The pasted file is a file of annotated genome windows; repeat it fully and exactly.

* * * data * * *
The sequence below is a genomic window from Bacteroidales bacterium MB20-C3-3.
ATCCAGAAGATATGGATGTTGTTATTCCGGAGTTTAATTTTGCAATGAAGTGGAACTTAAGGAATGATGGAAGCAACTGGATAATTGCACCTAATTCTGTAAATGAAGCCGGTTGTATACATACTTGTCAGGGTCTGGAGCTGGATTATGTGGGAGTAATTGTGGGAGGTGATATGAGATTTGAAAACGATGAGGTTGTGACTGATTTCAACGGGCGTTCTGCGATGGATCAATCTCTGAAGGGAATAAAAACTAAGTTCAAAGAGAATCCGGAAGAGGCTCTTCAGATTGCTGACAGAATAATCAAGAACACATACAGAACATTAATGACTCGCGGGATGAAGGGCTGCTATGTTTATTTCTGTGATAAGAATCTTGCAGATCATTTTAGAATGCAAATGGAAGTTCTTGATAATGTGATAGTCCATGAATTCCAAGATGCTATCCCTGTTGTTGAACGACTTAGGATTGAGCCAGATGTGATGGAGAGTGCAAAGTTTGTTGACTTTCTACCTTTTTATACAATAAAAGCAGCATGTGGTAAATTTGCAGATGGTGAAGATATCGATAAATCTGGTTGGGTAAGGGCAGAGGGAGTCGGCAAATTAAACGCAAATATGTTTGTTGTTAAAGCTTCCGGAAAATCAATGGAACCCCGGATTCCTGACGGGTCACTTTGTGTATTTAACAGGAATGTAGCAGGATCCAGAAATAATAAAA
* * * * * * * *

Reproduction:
The sequence below is a genomic window from Bacteroidales bacterium MB20-C3-3.
ATCCAGAAGATATGGATGTTGTTATTCCGGAGTTTAATTTTGCAATGAAGTGGAACTTAAGGAATGATGGAAGCAACTGGATAATTGCACCTAATTCTGTAAATGAAGCCGGTTGTATACATACTTGTCAGGGTCTGGAGCTGGATTATGTGGGAGTAATTGTGGGAGGTGATATGAGATTTGAAAACGATGAGGTTGTGACTGATTTCAACGGGCGTTCTGCGATGGATCAATCTCTGAAGGGAATAAAAACTAAGTTCAAAGAGAATCCGGAAGAGGCTCTTCAGATTGCTGACAGAATAATCAAGAACACATACAGAACATTAATGACTCGCGGGATGAAGGGCTGCTATGTTTATTTCTGTGATAAGAATCTTGCAGATCATTTTAGAATGCAAATGGAAGTTCTTGATAATGTGATAGTCCATGAATTCCAAGATGCTATCCCTGTTGTTGAACGACTTAGGATTGAGCCAGATGTGATGGAGAGTGCAAAGTTTGTTGACTTTCTACCTTTTTATACAATAAAAGCAGCATGTGGTAAATTTGCAGATGGTGAAGATATCGATAAATCTGGTTGGGTAAGGGCAGAGGGAGTCGGCAAATTAAACGCAAATATGTTTGTTGTTAAAGCTTCCGGAAAATCAATGGAACCCCGGATTCCTGACGGGTCACTTTGTGTATTTAACAGGAATGTAGCAGGATCCAGAAATAATAAAA